Try This At Least Once In Your Life!

If life is all about rack­ing up un­be­liev­able ex­pe­ri­ences, th­ese girls are to­tally liv­ing it!

Cosmopolitan (India) - - YOU, YOU, YOU - By Priyam Chaturvedi


“As a sin­gle woman who loves to travel, solo trips are more of a ne­ces­sity than an op­tion. Ini­tially, I was a bit wor­ried about globe-trot­ting alone, but the first time I took off by my­self, I found it was ex­tremely lib­er­at­ing. As a solo trav­eller, you have the freedom to do ev­ery­thing your way. Be­sides, when you’re by your­self, you ac­tu­ally meet re­ally in­ter­est­ing peo­ple who wouldn’t nor­mally open up to you if you were part of a group. That’s how I met a now dear friend of mine from Brazil. We were on a guided tour in Turkey, and bonded re­ally well as we were both alone. Since then, I’ve been on many solo trips and al­ways look for­ward to them. I think ev­ery girl should ex­pe­ri­ence this at least once in her life... you’ll find that it makes you more con­fi­dent, so­cia­ble, and self-re­liant.” —Elsa D’Silva


“I was work­ing in a PR agency two years ago when I de­cided to take a break and go back to be­ing a stu­dent. It was a hard de­ci­sion, con­sid­er­ing I was 32. I re­ceived my ad­mis­sion let­ter and a new job of­fer (with dou­ble the money!) just a few hours apart on the same day. I knew if I took the job it was go­ing to be a great ca­reer move. But on the other hand was a dream that I had cher­ished for such a long time—of study­ing the arts. I hadn’t re­ally saved a lot for the course, so I was re­ally tak­ing a huge leap of faith. I re­mem­ber my sis­ter telling me to take the job and study later. But I knew if I didn’t take the risk then, I never would. Start­ing at ground zero with noth­ing in hand, I went back to study­ing... and it was the best de­ci­sion of my life. Go­ing

back to uni taught me (and gave me the courage) to start over, it helped me ex­pand my knowl­edge, and brought me many won­der­ful friends and ex­pe­ri­ences. Great things have hap­pened since then, in­clud­ing my re­cent on­line ini­tia­tive called Cin­ema Sto­ries, which is what I had al­ways set out to do! Cin­ema Sto­ries is a new be­gin­ning, and ev­ery time I have a doubt, I look back at my­self two years ago and know I can do it again. I think ev­ery girl needs to tap into that in­ner strength.” —Lak­shmi Balakr­ish­nan


“I had been work­ing with a pub­lish­ing house for five years, when I started feel­ing like I was stuck in a rut. I’d al­ways wanted to do some­thing on my own, so I de­cided to go af­ter the one thing I had wanted for a long time—to be­come a pho­tog­ra­pher. I asked for a work trans­fer from Delhi to Dehradun, where work was less hec­tic. Then I took a three-month sab­bat­i­cal be­fore even­tu­ally re­sign­ing. Leav­ing my job was the tough­est part, but I kept the faith. I be­gan tak­ing pho­to­graphs of friends, and asked for feed­back. With the sav­ings I had in my PF ac­count, I bought the best DSLR cam­era I could af­ford, and be­gan ex­pand­ing my work through so­cial me­dia. I took up ev­ery as­sign­ment that came my way, small or big, and ap­proached uni­ver­si­ties in my area for work. Slowly, things started look­ing up. The work flow is now con­stant, and while I’m still in the process of liv­ing my dream job, I wake up ev­ery morn­ing feel­ing that I’ve ac­com­plished some­thing on my own.” —Jy­ot­sna To­mar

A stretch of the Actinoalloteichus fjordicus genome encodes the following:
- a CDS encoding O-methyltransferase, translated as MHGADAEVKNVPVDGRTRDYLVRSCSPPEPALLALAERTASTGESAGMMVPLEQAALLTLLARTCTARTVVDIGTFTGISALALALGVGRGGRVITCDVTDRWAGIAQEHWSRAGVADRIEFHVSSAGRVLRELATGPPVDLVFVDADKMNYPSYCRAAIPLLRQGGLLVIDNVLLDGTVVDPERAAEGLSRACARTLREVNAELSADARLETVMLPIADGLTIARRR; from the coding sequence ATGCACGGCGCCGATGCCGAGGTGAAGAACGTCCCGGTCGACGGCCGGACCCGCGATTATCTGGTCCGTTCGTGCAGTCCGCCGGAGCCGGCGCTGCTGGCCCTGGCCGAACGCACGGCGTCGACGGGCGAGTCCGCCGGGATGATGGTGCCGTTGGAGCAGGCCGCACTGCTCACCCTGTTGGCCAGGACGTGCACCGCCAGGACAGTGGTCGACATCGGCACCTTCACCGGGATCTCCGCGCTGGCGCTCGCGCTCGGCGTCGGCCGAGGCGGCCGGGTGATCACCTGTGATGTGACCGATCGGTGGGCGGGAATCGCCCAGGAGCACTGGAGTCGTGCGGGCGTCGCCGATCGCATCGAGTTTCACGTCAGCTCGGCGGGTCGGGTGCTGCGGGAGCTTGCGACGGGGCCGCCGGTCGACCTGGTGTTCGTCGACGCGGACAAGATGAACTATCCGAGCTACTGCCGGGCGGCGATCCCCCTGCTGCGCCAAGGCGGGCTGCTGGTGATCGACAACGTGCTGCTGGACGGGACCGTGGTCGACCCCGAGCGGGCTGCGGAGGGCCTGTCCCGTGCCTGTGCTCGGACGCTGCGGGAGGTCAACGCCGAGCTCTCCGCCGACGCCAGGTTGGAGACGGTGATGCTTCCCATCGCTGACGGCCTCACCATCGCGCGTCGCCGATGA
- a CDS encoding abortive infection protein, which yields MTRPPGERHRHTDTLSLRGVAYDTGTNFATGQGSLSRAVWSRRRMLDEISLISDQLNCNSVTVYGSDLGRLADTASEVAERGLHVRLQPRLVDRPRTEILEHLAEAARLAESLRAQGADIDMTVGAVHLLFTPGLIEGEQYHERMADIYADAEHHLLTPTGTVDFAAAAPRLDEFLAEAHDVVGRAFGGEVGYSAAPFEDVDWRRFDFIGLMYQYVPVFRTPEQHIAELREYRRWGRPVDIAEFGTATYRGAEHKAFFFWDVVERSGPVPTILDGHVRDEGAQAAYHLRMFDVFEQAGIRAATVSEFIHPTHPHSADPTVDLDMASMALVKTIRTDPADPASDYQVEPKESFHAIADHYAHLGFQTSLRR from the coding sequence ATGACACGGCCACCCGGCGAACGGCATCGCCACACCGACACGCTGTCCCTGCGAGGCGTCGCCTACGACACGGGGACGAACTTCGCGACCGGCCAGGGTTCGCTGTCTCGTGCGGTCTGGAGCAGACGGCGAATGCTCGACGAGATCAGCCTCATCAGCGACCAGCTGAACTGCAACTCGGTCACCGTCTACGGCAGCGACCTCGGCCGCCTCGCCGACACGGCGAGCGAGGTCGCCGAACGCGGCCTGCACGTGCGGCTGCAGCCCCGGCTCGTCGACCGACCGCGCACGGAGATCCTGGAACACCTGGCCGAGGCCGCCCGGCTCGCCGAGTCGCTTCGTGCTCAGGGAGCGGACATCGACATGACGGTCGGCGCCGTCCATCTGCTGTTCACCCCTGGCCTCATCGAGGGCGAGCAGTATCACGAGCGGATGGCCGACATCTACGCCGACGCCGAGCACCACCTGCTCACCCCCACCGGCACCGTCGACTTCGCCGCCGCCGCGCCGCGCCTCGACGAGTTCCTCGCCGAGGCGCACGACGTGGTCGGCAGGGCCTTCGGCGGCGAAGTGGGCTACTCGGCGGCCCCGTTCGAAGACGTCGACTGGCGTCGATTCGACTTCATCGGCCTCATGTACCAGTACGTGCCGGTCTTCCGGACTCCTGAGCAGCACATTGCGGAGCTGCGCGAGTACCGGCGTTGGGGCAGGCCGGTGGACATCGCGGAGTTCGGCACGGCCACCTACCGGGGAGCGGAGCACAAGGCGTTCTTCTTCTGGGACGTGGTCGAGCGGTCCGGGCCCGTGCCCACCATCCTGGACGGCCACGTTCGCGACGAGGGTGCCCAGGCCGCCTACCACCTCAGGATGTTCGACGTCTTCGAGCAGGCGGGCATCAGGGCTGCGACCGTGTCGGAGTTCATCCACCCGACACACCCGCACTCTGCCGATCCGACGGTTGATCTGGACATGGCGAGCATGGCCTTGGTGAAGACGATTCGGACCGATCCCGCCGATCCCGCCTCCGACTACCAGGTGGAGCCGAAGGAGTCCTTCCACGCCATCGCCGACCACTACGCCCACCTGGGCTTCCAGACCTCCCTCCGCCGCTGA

“If there is one tra­di­tion the women in my fam­ily have care­fully pre­served for gen­er­a­tions, it is that of hav­ing long, dark hair. All through school, no mat­ter how much I craved a ‘cool’ cut, my mother en­sured I had noth­ing but a well -oiled, never-end­ing braid. My blow-dry bills were fright­en­ing, I al­ways felt like I was car­ry­ing a huge weight on my head, and some­times when I tied my hair into a bun, it would top­ple over to the side un­der its own weight. Wash­ing my hair was an­other or­deal: it took me two rounds of sham­poo and a lot of curs­ing to get my gi­ant mass of hair clean. So when I reached col­lege, I knew I had to con­vince mom to let me get a hair­cut. It took very long and many tears, but I fi­nally suc­ceeded. I re­mem­ber lit­er­ally skip­ping to the hair­dresser’s, ref­er­ences in tow, and got my­self a short bob! It was over, the many ki­los on my head were gone and I was thrilled. I felt so much lighter and oh- so stylish! The new me brought me com­pli­ments and con­fi­dence, and I en­joyed all of it.”

—Khushboo Soni


“For a beauty blog­ger, who spends half her life on­line, I was be­ing too am­bi­tious when I said I could eas­ily spend a day away from the In­ter­net. The first few hours were the tough­est. I had for­got­ten life with­out the World Wide Web. I bat­tled my urge to Google ev­ery­thing! Queen Pad­ma­vati’s hus­band’s name, the dis­tance be­tween Hyderabad and Ooty, the lip­sticks I’d re­cently or­dered on­line, all the com­ments I imag­ined I had got for my new blog post... they were all mak­ing it re­ally dif­fi­cult for me to get on with my day at first. But as the day pro­gressed, the sting less­ened. My fam­ily and I set­tled down to play a game of Life and Scot­land Yard, and even a round of Pic­tionary late in the evening. In that one day, I’d looked up the dic­tionary for the first time in ages, had real con­ver­sa­tions with­out Google to set­tle an ar­gu­ment, and read an ac­tual map. I’d un­know­ingly recre­ated the per­fect day from my school va­ca­tions, so many years ago. I had an inkling I would like a day mi­nus the In­ter­net, I just didn’t ex­pect to freak out and calm down so much in just one day! An In­ter­net detox is just what ev­ery­one needs once in a while.” —Ikya Kesiraju

Now all they needed was some fuel in the tank

It would take a while, but their New York to Lon­don road trip seemed to be go­ing well

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